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Intel Core i7 - Nehalem Arrives and FSB Departs - Intel Nehalem Architecture

Intel Core i7 has been the talk of the town lately. Today its arrival brings a smile to enthusiasts everywhere.

| Intel CPUs in CPUs, Chipsets & SoCs | Posted: Nov 2, 2008 4:00 am
TweakTown Rating: 94%      Manufacturer: Intel

Intel "Nehalem" Core i7 Architecture

 

Intel Core i7 Processor

 

Intel's latest addition to the Core architecture is the Core i7 series, which is based on the same architecture that made the Core 2 series so popular, but with a few major changes to the design.

 

Bye Bye FSB - Hello QPI

 

The first and foremost change is the removal of the FSB from the processor. Since the introduction of the processor, the CPU is connected to its Northbridge through the Front Side Bus. This is a communication bus that runs at a set MHz and is determined by the architecture used. This bus allows the CPU to send data to and from the system memory.

 

To replace the aging FSB, Intel has designed a new point-to-point communication protocol which is known as Quick Path Interconnect or QPI. Intel's first generation of QPI is a 20-bit interface with bi-directional communication running at either 4.8GT/s for the Core i7 range or 6.4GT/s for the Core i7 Extreme range of processors.

 

Integrated Memory Controller

 

This design had a major advantage, it allows for the CPU to be paired with different memory technologies. We have seen the Core 2 support DDR2 and then upgrade to DDR3 by changing the memory controller on the Northbridge. While it does allow an easy upgrade path, there is a major drawback, that being bandwidth restrictions. In order for the CPU to communicate with the memory, it first has to transmit a request through the FSB to the Northbridge. The Northbridge then needs to change that request into something the memory can understand; the request is then sent along the memory bus and onward to the modules.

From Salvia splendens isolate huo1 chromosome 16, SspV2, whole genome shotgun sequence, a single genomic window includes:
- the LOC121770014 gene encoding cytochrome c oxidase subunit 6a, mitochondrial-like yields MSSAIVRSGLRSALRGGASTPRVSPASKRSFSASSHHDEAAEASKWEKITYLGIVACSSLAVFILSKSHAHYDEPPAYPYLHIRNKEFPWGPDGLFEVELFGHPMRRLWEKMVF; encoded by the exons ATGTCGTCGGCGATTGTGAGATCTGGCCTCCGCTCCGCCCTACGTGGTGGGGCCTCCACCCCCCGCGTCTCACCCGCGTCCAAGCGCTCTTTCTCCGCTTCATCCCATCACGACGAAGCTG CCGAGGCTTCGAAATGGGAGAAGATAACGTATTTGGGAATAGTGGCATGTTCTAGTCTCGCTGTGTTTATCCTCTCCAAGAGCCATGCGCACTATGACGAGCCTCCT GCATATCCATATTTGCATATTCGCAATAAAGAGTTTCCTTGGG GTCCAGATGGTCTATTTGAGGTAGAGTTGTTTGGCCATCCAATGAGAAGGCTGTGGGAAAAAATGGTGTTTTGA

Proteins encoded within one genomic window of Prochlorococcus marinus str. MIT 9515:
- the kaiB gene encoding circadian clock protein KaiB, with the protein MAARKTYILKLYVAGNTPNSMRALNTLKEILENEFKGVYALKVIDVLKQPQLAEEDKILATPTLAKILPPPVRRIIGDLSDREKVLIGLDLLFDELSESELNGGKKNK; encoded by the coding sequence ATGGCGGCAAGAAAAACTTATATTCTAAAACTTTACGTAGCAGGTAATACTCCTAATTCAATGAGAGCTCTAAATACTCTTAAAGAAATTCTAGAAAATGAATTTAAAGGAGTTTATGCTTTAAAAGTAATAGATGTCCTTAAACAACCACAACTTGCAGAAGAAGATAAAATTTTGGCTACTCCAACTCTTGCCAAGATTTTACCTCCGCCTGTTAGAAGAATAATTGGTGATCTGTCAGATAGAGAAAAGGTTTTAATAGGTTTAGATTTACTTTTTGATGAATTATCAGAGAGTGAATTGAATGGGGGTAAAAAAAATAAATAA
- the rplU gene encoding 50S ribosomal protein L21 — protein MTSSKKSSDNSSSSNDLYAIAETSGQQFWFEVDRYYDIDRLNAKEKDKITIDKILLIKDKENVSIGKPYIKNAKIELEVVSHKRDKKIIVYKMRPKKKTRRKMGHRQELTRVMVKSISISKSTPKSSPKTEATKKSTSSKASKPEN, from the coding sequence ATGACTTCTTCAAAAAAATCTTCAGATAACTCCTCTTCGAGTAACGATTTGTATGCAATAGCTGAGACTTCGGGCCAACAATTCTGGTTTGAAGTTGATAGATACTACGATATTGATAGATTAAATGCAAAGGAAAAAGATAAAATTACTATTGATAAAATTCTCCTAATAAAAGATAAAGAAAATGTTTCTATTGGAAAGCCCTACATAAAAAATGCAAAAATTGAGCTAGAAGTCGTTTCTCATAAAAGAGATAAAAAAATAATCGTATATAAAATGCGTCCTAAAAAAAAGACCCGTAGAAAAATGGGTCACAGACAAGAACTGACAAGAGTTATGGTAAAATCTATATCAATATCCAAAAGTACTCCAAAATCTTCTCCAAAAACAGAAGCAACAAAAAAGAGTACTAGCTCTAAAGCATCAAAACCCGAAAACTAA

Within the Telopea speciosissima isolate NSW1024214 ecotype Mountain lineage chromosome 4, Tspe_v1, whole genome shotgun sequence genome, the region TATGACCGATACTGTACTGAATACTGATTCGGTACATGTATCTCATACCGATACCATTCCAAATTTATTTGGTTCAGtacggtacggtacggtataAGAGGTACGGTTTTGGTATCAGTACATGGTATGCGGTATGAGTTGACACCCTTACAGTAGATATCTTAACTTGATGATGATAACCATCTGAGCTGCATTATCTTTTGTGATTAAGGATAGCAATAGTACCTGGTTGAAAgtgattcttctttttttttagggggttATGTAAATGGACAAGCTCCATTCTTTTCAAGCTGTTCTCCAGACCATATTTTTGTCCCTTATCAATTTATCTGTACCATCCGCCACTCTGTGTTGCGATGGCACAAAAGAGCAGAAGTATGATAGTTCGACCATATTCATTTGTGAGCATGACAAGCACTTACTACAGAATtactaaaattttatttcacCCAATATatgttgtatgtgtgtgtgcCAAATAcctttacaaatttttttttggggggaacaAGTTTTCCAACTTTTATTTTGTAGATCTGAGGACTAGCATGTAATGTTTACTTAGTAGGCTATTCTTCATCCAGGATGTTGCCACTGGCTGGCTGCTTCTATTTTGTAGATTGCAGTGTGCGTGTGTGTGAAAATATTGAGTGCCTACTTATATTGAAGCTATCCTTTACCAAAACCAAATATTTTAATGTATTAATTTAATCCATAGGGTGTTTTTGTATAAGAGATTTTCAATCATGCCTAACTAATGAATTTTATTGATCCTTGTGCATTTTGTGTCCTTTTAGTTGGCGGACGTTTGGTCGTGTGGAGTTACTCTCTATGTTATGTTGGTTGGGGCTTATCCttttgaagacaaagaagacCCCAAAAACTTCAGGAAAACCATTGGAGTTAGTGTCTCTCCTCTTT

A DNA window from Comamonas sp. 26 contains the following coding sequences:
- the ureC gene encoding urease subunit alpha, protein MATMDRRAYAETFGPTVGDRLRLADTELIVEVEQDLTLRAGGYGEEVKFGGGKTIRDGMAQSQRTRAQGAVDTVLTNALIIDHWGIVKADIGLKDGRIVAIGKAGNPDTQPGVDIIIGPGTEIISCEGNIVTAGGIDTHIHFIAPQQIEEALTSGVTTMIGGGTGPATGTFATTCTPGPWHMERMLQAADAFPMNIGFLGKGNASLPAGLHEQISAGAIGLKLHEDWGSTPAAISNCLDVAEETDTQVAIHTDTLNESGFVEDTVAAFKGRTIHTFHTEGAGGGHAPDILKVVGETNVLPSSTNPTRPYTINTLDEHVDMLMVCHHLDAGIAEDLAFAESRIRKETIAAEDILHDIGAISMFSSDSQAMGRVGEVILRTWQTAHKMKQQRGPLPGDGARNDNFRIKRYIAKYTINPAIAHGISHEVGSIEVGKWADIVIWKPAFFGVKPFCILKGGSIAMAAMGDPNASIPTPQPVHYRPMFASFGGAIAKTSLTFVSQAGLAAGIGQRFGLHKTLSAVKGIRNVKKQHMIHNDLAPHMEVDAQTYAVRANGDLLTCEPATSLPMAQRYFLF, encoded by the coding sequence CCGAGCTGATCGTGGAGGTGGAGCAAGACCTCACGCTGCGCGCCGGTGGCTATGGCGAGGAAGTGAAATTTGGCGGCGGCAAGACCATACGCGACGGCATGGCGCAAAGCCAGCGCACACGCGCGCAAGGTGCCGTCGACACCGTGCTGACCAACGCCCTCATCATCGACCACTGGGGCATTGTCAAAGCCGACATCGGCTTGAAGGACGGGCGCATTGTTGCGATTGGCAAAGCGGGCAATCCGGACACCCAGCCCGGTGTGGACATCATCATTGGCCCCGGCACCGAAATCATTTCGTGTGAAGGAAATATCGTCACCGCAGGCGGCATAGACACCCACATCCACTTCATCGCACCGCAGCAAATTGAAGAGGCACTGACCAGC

Core i7 follows the example that AMD set out with the Athlon 64 processor and that is to move the memory controller on to the CPU die. The major advantage this brings is direct access for the CPU to the memory, allowing for a much higher bandwidth than possible using the FSB method. AMD proved this by having higher memory bandwidth using just 800MHz DDR2 memory, where Intel needed XMP 1600MHz to come close to AMDs memory performance.

 

While moving the memory controller on to the CPU package, Intel has decided to do the one up on AMD. Rather than just using dual channel memory, Intel has put a triple channel memory controller onto the CPU. With Core i7 we see Intel finally wave goodbye to DDR2 memory altogether. Core i7 supports only a single memory controller and the memory of choice is DDR3; so for those hoping Core i7 will support your older DDR2 modules, you're out of luck and will need DDR3 to get started.

 

Cache Increases

 

One of the ways that Intel has been increasing performance is by adding extra features, one of them is by increasing cache sizes. Core 2 saw quite a few different cache sizes, from 2MB all the way up to 6MB (12MB on quad cores with 2x6MB). Core i7 has been granted three levels of cache. Each of the four cores in the Core i7 gets 32K of L1 Data and 32K L1 Instruction cache; in total, 256KB of L1 cache. Next, rather than a shared L2 cache, each core gets 256KB L2 cache to itself, totalling up 1MB. Lastly, the CPU has a shared L3 cache to help increase overall performance; the cache size is 8MB shared amongst all four cores.

 

HT makes a comeback